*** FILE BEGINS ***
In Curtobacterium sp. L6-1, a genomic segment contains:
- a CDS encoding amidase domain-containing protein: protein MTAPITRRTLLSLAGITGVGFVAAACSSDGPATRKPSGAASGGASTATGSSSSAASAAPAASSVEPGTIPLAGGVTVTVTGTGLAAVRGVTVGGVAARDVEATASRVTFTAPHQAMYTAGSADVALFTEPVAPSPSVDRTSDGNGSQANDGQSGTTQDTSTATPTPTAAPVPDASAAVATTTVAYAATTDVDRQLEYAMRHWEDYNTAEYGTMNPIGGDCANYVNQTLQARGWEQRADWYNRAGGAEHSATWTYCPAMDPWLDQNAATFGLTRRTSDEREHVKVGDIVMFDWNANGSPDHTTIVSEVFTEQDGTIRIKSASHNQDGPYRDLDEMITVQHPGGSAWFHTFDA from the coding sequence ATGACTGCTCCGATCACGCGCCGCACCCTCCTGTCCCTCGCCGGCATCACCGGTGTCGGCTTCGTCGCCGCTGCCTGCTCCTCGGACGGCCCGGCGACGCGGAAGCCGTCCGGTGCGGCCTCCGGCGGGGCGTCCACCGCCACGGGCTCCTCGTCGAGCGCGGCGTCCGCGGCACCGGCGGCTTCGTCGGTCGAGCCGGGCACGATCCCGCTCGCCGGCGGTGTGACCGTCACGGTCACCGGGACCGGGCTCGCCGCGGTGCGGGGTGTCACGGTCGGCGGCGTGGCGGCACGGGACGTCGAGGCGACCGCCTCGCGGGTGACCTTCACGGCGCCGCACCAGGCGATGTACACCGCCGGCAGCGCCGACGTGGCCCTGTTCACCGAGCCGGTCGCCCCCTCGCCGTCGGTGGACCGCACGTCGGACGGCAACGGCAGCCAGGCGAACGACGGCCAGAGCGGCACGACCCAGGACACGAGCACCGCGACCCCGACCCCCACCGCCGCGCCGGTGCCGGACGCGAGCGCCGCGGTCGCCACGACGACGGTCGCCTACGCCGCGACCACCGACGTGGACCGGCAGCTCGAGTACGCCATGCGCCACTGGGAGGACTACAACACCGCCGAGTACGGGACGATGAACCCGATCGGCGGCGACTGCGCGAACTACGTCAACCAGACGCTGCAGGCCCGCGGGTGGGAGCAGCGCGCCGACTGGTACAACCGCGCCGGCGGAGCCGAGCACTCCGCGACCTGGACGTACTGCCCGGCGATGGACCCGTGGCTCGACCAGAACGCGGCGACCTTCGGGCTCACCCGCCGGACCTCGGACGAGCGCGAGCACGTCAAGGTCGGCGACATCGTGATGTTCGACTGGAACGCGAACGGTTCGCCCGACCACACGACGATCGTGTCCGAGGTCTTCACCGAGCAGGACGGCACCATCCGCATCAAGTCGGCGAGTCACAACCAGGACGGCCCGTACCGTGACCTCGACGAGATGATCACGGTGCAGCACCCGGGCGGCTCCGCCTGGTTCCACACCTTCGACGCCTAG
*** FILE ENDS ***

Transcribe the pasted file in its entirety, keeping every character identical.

In Curtobacterium sp. L6-1, a genomic segment contains:
- a CDS encoding amidase domain-containing protein: protein MTAPITRRTLLSLAGITGVGFVAAACSSDGPATRKPSGAASGGASTATGSSSSAASAAPAASSVEPGTIPLAGGVTVTVTGTGLAAVRGVTVGGVAARDVEATASRVTFTAPHQAMYTAGSADVALFTEPVAPSPSVDRTSDGNGSQANDGQSGTTQDTSTATPTPTAAPVPDASAAVATTTVAYAATTDVDRQLEYAMRHWEDYNTAEYGTMNPIGGDCANYVNQTLQARGWEQRADWYNRAGGAEHSATWTYCPAMDPWLDQNAATFGLTRRTSDEREHVKVGDIVMFDWNANGSPDHTTIVSEVFTEQDGTIRIKSASHNQDGPYRDLDEMITVQHPGGSAWFHTFDA from the coding sequence ATGACTGCTCCGATCACGCGCCGCACCCTCCTGTCCCTCGCCGGCATCACCGGTGTCGGCTTCGTCGCCGCTGCCTGCTCCTCGGACGGCCCGGCGACGCGGAAGCCGTCCGGTGCGGCCTCCGGCGGGGCGTCCACCGCCACGGGCTCCTCGTCGAGCGCGGCGTCCGCGGCACCGGCGGCTTCGTCGGTCGAGCCGGGCACGATCCCGCTCGCCGGCGGTGTGACCGTCACGGTCACCGGGACCGGGCTCGCCGCGGTGCGGGGTGTCACGGTCGGCGGCGTGGCGGCACGGGACGTCGAGGCGACCGCCTCGCGGGTGACCTTCACGGCGCCGCACCAGGCGATGTACACCGCCGGCAGCGCCGACGTGGCCCTGTTCACCGAGCCGGTCGCCCCCTCGCCGTCGGTGGACCGCACGTCGGACGGCAACGGCAGCCAGGCGAACGACGGCCAGAGCGGCACGACCCAGGACACGAGCACCGCGACCCCGACCCCCACCGCCGCGCCGGTGCCGGACGCGAGCGCCGCGGTCGCCACGACGACGGTCGCCTACGCCGCGACCACCGACGTGGACCGGCAGCTCGAGTACGCCATGCGCCACTGGGAGGACTACAACACCGCCGAGTACGGGACGATGAACCCGATCGGCGGCGACTGCGCGAACTACGTCAACCAGACGCTGCAGGCCCGCGGGTGGGAGCAGCGCGCCGACTGGTACAACCGCGCCGGCGGAGCCGAGCACTCCGCGACCTGGACGTACTGCCCGGCGATGGACCCGTGGCTCGACCAGAACGCGGCGACCTTCGGGCTCACCCGCCGGACCTCGGACGAGCGCGAGCACGTCAAGGTCGGCGACATCGTGATGTTCGACTGGAACGCGAACGGTTCGCCCGACCACACGACGATCGTGTCCGAGGTCTTCACCGAGCAGGACGGCACCATCCGCATCAAGTCGGCGAGTCACAACCAGGACGGCCCGTACCGTGACCTCGACGAGATGATCACGGTGCAGCACCCGGGCGGCTCCGCCTGGTTCCACACCTTCGACGCCTAG